BMW X6 review
With coupe styling and SUV underpinnings, the BMW X6 is the answer to a question nobody asked
The BMW X6 is a kind of SUV-coupe hybrid, trying to mix the sleek styling and agile handling of one with the raised ride-height and rugged ability of the other. When it comes down to it, the X6 doesn't do either fantastically well but for as an SUV it's good to drive, just not very good off-road. On the plus side the diesel engines are all fantastic, with a good blend of performance and fuel efficiency. The mad M50d model offers thrilling pace with sensible fuel bills but the X6 40d model is the pick of the whole line-up.
Our choice: BMW X6 xDrive 40d
There’s no denying the X6 has huge visual impact. Look below the waistline, and it’s a chunky X5 SUV, while the shallow glass area and rakish roofline take their cues from low-slung coupes. No wonder BMW calls it a Sports Activity Coupe. The result is bold and unconventional, but it won’t be to all tastes. All versions get 19-inch alloy wheels as standard. However, 20-inch items- wider at the back than the front – are available with the optional Dynamic Package.
BMW now offers the X6 with a range of five engines and while the two petrol units are excellent, they are very expensive to run. Especially considering the three diesel engines offer similar performance and refinement. The entry-level 30d diesel still completes the 0-62mph sprint in 7.5 seconds so it does feel quick on the roads. The 40d knocks a second off that and the bonkers M50d can hit 62mph in just 5.3 seconds. Given its size, weight and raised ride height, the X6 is incredibly agile. Turn into a corner and you’ll discover sharp steering, strong grip and excellent body control. This is the first model in the firm’s line-up that benefits from Dynamic Performance control technology, which constantly adjusts the torque across each axle in an effort to maximise grip.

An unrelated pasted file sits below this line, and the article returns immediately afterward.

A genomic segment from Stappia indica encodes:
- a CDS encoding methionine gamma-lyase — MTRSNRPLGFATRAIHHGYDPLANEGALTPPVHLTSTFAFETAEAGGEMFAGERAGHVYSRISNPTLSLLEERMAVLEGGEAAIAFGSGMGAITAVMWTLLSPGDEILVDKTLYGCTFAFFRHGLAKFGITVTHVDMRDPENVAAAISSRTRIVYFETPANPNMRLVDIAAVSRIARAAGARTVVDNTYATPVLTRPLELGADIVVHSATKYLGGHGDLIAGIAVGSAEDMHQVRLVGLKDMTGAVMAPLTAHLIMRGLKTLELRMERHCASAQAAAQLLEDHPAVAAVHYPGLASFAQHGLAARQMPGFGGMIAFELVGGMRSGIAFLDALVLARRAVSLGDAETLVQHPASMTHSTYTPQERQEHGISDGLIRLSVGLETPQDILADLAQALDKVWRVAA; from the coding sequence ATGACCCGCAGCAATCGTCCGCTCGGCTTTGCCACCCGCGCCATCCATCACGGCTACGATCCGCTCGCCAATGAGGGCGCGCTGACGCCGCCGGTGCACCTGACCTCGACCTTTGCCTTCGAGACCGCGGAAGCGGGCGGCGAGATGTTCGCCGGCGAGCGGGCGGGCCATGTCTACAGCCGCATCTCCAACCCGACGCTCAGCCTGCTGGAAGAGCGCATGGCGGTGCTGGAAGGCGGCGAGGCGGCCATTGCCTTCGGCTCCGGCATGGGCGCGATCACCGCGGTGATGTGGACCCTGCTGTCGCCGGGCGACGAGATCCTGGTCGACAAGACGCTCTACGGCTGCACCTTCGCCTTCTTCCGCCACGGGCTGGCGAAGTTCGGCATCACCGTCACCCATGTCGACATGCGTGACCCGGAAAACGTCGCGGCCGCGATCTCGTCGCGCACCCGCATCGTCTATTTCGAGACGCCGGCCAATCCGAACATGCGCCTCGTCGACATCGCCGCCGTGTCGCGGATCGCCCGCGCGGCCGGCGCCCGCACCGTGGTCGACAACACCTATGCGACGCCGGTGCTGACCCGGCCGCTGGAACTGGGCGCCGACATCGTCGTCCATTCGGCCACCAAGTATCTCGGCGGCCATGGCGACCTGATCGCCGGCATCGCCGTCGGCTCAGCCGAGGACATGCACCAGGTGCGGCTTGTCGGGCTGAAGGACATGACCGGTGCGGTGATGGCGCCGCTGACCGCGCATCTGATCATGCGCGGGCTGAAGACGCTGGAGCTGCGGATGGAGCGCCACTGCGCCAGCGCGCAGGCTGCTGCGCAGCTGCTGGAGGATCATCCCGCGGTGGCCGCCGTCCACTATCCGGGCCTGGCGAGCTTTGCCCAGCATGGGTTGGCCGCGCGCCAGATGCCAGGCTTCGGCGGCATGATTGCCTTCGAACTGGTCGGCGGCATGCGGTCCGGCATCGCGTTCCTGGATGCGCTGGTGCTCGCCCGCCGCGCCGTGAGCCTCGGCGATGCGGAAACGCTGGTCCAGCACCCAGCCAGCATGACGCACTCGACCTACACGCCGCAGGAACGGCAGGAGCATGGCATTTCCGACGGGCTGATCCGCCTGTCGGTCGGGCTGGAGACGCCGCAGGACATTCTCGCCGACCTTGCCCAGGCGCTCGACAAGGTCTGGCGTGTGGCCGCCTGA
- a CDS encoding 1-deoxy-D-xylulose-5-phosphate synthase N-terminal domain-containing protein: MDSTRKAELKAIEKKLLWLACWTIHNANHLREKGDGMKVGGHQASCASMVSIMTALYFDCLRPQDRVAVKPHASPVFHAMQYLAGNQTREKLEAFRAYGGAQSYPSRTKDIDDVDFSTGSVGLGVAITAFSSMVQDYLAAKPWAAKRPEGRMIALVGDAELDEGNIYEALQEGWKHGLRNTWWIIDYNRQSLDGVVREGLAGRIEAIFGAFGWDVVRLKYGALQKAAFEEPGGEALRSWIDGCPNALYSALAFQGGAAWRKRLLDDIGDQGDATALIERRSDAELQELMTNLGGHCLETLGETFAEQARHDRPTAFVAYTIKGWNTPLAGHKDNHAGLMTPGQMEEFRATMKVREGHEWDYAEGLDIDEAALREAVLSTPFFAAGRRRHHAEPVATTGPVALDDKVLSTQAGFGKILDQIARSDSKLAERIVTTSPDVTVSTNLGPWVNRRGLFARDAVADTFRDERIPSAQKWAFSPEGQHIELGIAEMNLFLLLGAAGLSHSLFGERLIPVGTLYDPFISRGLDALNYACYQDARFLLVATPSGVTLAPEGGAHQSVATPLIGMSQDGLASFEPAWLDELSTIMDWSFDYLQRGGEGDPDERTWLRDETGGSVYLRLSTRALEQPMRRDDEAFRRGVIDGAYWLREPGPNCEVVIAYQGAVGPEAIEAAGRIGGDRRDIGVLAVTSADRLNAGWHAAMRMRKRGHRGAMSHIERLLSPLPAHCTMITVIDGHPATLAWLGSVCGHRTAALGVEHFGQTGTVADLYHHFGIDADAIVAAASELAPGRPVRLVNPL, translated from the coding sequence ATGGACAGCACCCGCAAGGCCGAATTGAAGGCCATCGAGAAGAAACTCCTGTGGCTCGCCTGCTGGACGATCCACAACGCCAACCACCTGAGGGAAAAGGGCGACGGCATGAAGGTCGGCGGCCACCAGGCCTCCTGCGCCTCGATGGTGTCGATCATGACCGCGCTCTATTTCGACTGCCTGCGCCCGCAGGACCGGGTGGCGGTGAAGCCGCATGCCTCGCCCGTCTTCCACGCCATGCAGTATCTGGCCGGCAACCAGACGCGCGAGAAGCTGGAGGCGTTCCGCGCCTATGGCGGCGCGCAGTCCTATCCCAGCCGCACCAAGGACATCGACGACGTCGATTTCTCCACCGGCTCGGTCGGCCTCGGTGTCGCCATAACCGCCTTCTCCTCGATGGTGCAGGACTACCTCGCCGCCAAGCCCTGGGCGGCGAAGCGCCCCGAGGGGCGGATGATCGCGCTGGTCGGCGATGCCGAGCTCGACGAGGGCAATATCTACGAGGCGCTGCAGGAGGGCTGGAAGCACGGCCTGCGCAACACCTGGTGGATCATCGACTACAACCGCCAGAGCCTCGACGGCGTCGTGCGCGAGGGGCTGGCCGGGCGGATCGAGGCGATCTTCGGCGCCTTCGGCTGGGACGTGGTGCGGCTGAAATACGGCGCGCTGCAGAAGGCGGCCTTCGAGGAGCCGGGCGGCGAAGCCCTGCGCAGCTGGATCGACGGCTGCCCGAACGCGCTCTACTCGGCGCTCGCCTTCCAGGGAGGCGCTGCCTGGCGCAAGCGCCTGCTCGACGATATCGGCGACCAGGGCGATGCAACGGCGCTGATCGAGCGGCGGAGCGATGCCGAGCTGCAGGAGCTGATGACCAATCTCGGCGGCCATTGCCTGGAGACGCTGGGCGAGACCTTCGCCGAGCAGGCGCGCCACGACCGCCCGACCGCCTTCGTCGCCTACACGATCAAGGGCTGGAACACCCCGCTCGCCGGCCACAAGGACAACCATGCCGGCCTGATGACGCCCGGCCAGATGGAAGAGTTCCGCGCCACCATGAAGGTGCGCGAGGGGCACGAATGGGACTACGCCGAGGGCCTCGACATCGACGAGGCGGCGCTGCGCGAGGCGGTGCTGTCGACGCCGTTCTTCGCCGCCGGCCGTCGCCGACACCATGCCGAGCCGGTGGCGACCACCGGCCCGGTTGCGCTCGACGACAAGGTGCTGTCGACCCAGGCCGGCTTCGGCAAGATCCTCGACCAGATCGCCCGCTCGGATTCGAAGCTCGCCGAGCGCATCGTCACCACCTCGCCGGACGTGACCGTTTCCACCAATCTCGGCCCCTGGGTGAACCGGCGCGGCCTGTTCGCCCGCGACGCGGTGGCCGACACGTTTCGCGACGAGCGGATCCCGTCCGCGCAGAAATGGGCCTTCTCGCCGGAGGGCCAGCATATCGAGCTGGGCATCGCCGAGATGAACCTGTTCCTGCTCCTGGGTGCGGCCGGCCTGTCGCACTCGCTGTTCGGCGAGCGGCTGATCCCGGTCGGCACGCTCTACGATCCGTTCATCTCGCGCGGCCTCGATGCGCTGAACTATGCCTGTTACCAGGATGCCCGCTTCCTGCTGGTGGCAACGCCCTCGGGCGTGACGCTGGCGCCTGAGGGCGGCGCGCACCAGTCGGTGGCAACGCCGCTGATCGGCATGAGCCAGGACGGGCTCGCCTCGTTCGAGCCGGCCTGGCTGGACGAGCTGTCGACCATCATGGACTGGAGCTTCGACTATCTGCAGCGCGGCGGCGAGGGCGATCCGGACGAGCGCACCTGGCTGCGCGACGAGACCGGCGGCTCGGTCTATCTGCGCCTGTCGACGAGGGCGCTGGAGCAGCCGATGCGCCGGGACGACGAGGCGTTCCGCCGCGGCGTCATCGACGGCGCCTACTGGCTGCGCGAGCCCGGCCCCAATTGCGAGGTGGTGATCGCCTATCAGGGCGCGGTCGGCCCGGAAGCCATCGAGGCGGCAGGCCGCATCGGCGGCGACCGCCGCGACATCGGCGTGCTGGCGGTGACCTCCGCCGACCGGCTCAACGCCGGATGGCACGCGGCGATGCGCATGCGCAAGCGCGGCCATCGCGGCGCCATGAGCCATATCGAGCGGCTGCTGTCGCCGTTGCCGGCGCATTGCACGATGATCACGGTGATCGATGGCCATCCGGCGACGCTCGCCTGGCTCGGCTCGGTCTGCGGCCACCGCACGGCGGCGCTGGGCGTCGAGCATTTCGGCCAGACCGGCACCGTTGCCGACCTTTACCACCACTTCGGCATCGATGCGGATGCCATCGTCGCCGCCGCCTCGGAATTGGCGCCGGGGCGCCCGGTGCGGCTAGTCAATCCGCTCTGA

It’s not been put through Euro NCAP testing, but the X6 should be a strong five-star car. The list of standard safety kit is comprehensive, with buyers being treated to 10 airbags, ESP and Isofix child seat anchors. Tyre
pressure monitoring is also included, as are xenon headlamps. The X6 uses engines and technology proven elsewhere in the BMW range, so if any issues were to arise they would have already come about. The only unknown quantity at the moment is the M50d model, which hasn't been around long enough to prove its reliability.
Despite its huge exterior dimensions, the X6 is a strict four-seater, as there are two individual seats in the back. There’s decent luggage capacity though, with 570 litres of space underneath the hatchback tailgate. A handy area located underneath the boot floor is good for storing items you'd rather keep away from prying eyes. There’s no shortage of standard kit, with xenon headlamps, climate control and a parking sensors all featuring – the latter are essential given the BMW’s poor rear visibility.
This is where the benefit of choosing a diesel can really be felt. The cleanest petrol engine – the 35i – claims figures of 28.0mpg and 236g/km of CO2. Meanwhile, the most inefficient diesel – the M50d – boasts 36.7mpg and 204g/km of CO2. Insurance for all models will be costly but a £400 'Service Inclusive' package will take care of all servicing costs for 5 years/60,000 miles